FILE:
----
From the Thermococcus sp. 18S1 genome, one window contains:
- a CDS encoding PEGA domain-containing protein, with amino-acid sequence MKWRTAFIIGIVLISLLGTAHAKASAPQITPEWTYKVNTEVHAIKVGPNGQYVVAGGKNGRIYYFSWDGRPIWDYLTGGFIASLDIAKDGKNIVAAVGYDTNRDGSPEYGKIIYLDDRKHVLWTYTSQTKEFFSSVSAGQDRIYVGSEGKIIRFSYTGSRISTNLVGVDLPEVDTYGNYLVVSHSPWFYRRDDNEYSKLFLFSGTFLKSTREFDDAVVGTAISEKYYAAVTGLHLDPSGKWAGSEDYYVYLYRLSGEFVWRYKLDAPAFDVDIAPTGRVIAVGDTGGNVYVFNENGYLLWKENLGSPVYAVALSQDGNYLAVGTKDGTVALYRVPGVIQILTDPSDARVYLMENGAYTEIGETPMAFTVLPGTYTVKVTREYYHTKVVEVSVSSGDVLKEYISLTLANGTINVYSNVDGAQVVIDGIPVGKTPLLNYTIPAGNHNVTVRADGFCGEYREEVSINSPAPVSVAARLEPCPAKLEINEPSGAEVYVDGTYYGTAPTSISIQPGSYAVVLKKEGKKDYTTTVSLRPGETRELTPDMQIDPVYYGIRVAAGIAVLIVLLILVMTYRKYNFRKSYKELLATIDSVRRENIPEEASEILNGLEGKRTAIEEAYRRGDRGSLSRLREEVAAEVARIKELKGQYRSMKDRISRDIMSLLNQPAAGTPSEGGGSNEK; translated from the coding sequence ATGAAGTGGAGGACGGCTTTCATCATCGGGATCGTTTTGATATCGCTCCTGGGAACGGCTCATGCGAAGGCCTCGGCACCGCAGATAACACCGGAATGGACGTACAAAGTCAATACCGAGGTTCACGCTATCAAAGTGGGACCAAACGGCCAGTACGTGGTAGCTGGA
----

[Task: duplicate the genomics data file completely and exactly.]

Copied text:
From the Thermococcus sp. 18S1 genome, one window contains:
- a CDS encoding PEGA domain-containing protein, with amino-acid sequence MKWRTAFIIGIVLISLLGTAHAKASAPQITPEWTYKVNTEVHAIKVGPNGQYVVAGGKNGRIYYFSWDGRPIWDYLTGGFIASLDIAKDGKNIVAAVGYDTNRDGSPEYGKIIYLDDRKHVLWTYTSQTKEFFSSVSAGQDRIYVGSEGKIIRFSYTGSRISTNLVGVDLPEVDTYGNYLVVSHSPWFYRRDDNEYSKLFLFSGTFLKSTREFDDAVVGTAISEKYYAAVTGLHLDPSGKWAGSEDYYVYLYRLSGEFVWRYKLDAPAFDVDIAPTGRVIAVGDTGGNVYVFNENGYLLWKENLGSPVYAVALSQDGNYLAVGTKDGTVALYRVPGVIQILTDPSDARVYLMENGAYTEIGETPMAFTVLPGTYTVKVTREYYHTKVVEVSVSSGDVLKEYISLTLANGTINVYSNVDGAQVVIDGIPVGKTPLLNYTIPAGNHNVTVRADGFCGEYREEVSINSPAPVSVAARLEPCPAKLEINEPSGAEVYVDGTYYGTAPTSISIQPGSYAVVLKKEGKKDYTTTVSLRPGETRELTPDMQIDPVYYGIRVAAGIAVLIVLLILVMTYRKYNFRKSYKELLATIDSVRRENIPEEASEILNGLEGKRTAIEEAYRRGDRGSLSRLREEVAAEVARIKELKGQYRSMKDRISRDIMSLLNQPAAGTPSEGGGSNEK; translated from the coding sequence ATGAAGTGGAGGACGGCTTTCATCATCGGGATCGTTTTGATATCGCTCCTGGGAACGGCTCATGCGAAGGCCTCGGCACCGCAGATAACACCGGAATGGACGTACAAAGTCAATACCGAGGTTCACGCTATCAAAGTGGGACCAAACGGCCAGTACGTGGTAGCTGGA